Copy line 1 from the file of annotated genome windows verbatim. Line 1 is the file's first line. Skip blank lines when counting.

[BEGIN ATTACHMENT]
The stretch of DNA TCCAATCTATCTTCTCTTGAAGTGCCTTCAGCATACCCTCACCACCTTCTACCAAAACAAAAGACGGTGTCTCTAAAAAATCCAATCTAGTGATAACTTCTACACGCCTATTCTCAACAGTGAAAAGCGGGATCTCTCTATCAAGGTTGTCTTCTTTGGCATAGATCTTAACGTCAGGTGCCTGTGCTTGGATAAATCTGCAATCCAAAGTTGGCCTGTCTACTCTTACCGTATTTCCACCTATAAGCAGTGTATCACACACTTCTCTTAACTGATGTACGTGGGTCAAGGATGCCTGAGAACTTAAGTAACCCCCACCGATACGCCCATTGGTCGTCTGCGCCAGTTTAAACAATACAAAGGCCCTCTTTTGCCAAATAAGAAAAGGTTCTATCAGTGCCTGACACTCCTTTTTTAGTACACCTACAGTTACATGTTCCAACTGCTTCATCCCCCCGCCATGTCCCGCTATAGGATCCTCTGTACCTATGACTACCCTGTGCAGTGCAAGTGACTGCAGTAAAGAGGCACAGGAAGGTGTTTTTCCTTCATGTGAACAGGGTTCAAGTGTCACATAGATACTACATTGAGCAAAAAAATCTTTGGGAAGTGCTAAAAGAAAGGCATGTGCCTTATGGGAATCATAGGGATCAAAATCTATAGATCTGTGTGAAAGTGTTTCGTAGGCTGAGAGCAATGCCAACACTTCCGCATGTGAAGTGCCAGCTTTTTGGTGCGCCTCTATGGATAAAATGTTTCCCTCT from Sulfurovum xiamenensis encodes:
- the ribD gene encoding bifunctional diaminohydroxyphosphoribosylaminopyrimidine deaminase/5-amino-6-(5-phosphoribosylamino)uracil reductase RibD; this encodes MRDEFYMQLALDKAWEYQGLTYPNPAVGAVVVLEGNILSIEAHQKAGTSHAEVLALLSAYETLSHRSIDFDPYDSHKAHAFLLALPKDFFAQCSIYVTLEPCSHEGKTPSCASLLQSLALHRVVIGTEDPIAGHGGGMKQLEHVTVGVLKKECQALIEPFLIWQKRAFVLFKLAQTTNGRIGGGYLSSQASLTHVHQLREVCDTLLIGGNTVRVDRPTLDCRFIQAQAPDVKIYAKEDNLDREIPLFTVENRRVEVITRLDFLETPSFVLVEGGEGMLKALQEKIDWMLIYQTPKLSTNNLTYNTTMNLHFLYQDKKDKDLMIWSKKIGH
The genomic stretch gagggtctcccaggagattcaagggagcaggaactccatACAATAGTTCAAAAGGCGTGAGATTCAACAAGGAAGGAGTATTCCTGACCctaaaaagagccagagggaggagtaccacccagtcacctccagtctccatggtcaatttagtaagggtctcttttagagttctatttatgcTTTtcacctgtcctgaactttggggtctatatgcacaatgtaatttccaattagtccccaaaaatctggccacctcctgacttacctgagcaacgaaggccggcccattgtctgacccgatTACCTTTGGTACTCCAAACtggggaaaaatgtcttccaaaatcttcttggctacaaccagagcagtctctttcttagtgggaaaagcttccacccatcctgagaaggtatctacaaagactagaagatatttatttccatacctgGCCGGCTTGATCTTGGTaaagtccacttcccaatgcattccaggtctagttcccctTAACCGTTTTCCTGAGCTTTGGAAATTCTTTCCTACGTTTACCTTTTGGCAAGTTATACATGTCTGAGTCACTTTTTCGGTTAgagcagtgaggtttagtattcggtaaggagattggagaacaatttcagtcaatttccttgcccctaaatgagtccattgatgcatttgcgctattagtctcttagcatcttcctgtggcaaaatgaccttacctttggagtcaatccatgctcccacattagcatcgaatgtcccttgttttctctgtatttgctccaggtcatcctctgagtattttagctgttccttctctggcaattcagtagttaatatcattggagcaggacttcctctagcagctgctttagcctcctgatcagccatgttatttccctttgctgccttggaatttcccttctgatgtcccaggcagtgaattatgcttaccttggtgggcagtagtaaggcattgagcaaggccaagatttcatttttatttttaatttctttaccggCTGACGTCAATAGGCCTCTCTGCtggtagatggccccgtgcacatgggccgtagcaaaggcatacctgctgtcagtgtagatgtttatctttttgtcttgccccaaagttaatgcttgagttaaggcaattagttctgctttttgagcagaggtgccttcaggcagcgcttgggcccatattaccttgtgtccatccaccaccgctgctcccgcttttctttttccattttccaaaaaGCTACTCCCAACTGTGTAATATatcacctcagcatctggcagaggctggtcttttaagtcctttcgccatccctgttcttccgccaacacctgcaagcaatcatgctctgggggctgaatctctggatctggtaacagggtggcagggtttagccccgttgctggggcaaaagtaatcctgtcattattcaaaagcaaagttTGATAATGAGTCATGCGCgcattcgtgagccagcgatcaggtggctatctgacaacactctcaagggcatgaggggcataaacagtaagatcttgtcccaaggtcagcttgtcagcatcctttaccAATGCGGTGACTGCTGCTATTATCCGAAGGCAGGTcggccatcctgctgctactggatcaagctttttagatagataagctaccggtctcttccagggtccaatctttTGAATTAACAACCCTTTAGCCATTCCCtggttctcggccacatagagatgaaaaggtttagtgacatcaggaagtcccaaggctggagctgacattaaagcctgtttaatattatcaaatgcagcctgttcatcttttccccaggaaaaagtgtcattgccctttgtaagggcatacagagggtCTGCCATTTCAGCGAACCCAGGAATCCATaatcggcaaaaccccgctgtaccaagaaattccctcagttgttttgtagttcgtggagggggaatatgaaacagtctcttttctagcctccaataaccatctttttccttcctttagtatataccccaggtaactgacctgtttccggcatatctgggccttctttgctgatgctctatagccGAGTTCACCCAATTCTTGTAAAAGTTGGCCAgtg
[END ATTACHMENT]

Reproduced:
The stretch of DNA TCCAATCTATCTTCTCTTGAAGTGCCTTCAGCATACCCTCACCACCTTCTACCAAAACAAAAGACGGTGTCTCTAAAAAATCCAATCTAGTGATAACTTCTACACGCCTATTCTCAACAGTGAAAAGCGGGATCTCTCTATCAAGGTTGTCTTCTTTGGCATAGATCTTAACGTCAGGTGCCTGTGCTTGGATAAATCTGCAATCCAAAGTTGGCCTGTCTACTCTTACCGTATTTCCACCTATAAGCAGTGTATCACACACTTCTCTTAACTGATGTACGTGGGTCAAGGATGCCTGAGAACTTAAGTAACCCCCACCGATACGCCCATTGGTCGTCTGCGCCAGTTTAAACAATACAAAGGCCCTCTTTTGCCAAATAAGAAAAGGTTCTATCAGTGCCTGACACTCCTTTTTTAGTACACCTACAGTTACATGTTCCAACTGCTTCATCCCCCCGCCATGTCCCGCTATAGGATCCTCTGTACCTATGACTACCCTGTGCAGTGCAAGTGACTGCAGTAAAGAGGCACAGGAAGGTGTTTTTCCTTCATGTGAACAGGGTTCAAGTGTCACATAGATACTACATTGAGCAAAAAAATCTTTGGGAAGTGCTAAAAGAAAGGCATGTGCCTTATGGGAATCATAGGGATCAAAATCTATAGATCTGTGTGAAAGTGTTTCGTAGGCTGAGAGCAATGCCAACACTTCCGCATGTGAAGTGCCAGCTTTTTGGTGCGCCTCTATGGATAAAATGTTTCCCTCT from Sulfurovum xiamenensis encodes: